NY Book Editors website has many helpful articles in the blog section. One sweet article is about getting your manuscript ready to submit to an editor :) Don't Submit Your Manuscript Until You've Read This Post. Also: How to Plan a Book Series and: What's the Difference Between Perspective and Point of View, and: What You Need to Know About Working with Beta Readers.
The Online Etymology Dictionary - or Etymonline - is so cool. If you are writing historical fiction, one pitfall you need to avoid is using anachronisms: history, events, words, or idioms that didn't exist in that era.
LitWeb is the online resource and supplement for the W.W. Norton Introduction to Literature textbooks. A free Glossary of terms and articles related to writing and literature are available to the public. FYI they also offer Reading Group Discussion Guides if you are a member of a Book Club.
The Punctuation Guide is a phenomenal tool/reference. It's easy to use and great for refreshing your memory about how and when to use semicolons, em dashes, quotation marks, etc. It also has information on Manuals of Style, Top Ten Tips (and we all love those! Admit it!), British vs American English, and more.
reedsy is a clearing house for all sorts of self-publishing tools and assistance. They have a terrific list of writing community/critique groups: 50 Places to find a critique circle to improve your writing and free creative writing exercises.
Steven Pressfield is a novelist as well as the author of The War of Art and other books about writing. His website offers great insights and philosophies, tutorials, and practical advice on how to make a career out of writing.
Storm Writing School - Tim Storm is an educator, a writing craft coach, and an editor. He creates wonderful articles, events, and courses, and he has great YouTube videos as well. I especially love this article on Readers who help you through the "curse of knowledge," your own biases, and perspectives.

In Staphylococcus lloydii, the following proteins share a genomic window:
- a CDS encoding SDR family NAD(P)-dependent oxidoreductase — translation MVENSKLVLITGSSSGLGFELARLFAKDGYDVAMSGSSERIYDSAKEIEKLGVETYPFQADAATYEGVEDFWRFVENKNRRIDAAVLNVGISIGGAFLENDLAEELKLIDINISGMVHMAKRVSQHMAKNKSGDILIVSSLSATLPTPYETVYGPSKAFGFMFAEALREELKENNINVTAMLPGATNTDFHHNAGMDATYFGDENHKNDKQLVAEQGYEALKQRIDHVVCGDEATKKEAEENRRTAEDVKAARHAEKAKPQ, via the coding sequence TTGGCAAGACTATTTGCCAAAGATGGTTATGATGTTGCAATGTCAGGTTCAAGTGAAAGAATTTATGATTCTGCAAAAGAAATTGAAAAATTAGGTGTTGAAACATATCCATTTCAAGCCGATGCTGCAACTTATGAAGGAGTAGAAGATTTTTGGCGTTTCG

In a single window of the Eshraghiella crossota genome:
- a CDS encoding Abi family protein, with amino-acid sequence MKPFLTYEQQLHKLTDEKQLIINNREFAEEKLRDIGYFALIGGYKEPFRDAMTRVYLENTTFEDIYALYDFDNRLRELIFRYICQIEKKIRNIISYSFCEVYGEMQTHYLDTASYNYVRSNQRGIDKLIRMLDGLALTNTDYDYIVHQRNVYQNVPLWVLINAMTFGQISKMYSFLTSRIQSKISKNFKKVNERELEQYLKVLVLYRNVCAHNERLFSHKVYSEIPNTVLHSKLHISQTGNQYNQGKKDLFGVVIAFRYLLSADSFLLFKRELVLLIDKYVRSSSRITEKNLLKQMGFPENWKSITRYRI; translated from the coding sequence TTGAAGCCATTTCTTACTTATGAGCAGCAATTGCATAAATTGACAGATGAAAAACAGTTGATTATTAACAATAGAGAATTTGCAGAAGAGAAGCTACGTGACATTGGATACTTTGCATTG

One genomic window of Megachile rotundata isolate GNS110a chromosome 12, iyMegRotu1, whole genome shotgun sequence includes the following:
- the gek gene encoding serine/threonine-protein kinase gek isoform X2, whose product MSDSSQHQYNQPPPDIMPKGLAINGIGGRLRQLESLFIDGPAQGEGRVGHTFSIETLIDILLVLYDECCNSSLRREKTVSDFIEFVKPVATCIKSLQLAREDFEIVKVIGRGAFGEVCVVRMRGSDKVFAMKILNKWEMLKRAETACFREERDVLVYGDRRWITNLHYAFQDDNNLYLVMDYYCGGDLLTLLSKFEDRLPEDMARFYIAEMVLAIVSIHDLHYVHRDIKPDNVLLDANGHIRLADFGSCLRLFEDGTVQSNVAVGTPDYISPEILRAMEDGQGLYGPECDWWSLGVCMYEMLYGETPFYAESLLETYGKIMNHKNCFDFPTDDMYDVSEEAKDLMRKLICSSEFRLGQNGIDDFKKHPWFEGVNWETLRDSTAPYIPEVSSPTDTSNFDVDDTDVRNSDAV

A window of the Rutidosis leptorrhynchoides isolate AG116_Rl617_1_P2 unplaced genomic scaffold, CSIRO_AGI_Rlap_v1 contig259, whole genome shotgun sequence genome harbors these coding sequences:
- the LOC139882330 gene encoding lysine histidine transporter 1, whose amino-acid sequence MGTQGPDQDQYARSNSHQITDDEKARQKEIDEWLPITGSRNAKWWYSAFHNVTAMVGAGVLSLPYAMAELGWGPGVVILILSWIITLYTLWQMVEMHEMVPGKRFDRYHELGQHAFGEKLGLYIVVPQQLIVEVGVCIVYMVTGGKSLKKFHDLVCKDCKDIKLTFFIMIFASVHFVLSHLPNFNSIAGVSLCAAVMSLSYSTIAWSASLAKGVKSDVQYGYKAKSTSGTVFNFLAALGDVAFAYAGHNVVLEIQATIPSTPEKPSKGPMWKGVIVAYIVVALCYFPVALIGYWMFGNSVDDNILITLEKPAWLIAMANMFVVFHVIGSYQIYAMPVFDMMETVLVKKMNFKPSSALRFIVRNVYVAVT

The Story Grid was created by editor Shawn Coyne. Wow. Pretty cool stuff. He has interesting and helpful videos, books, and blog posts.
I discovered the article: Why Every Writer Needs an Editor by guest blogger Emily Clark on the website of Frank McKinley. He also has a Thriving Writers show on YouTube that looks informative. And his Blog has heaps of interesting and motivating topics for writers.
The Write Life has articles on a plethora of topics by different authors, bloggers, editors, etc. Check out: The Worst Ways to Begin Your Novel or: How to Format a Book - 10 Tips Your Editor Wants You to Know. :)
The Write Practice has a blog post I especially appreciated about Point of View. The website has helpful guidance for practicing in order to progress, and a supportive community for aspiring writers.
Writer's Digest blog has amazing articles. I found a helpful article on Copyright Laws for writers. And check out the article on weaving backstory into your novel, or this one on writing believable YA characters. It has a huge selection of free stuff, tutorials, webinars, articles, prompts, etc. on genre-specific topics, publishing issues, writing techniques, etc.
Writers Write has some great articles like How to Write an Ethically and Socially Sensitive Story, advice like The Edit, writing courses and cool literary stuff! You'll be going back for more!
The Writer's Handbook is published by the University of Wisconsin-Madison (not my alma mater. I just stumbled upon it and was impressed). Their Writing Center put together a great little resource. 12 Common Errors is a good article. It's geared toward their students, of course with guidance for Academic and Professional writing. Need to update your resume? :)
Word-of-the-Day mailings from Merriam-Webster's FREE online dictionary - way better than one of those tear-off calendars! The newsletter links to quizzes to test your word power and other cool things. It's fun if you are competitive and geeky about vocabulary. I also consult the website daily for definitions, synonyms, etymologies, hyphenation checks, etc. I recently found this great explanation of the subjunctive mood (e.g. "If I were a rich man, ...").
BFF Editing Logo created by Benjamin Schieber
Kate's photos provided by Scott Schieber.
All other images provided by Pexels or Pinterest.
Proudly powered by Weebly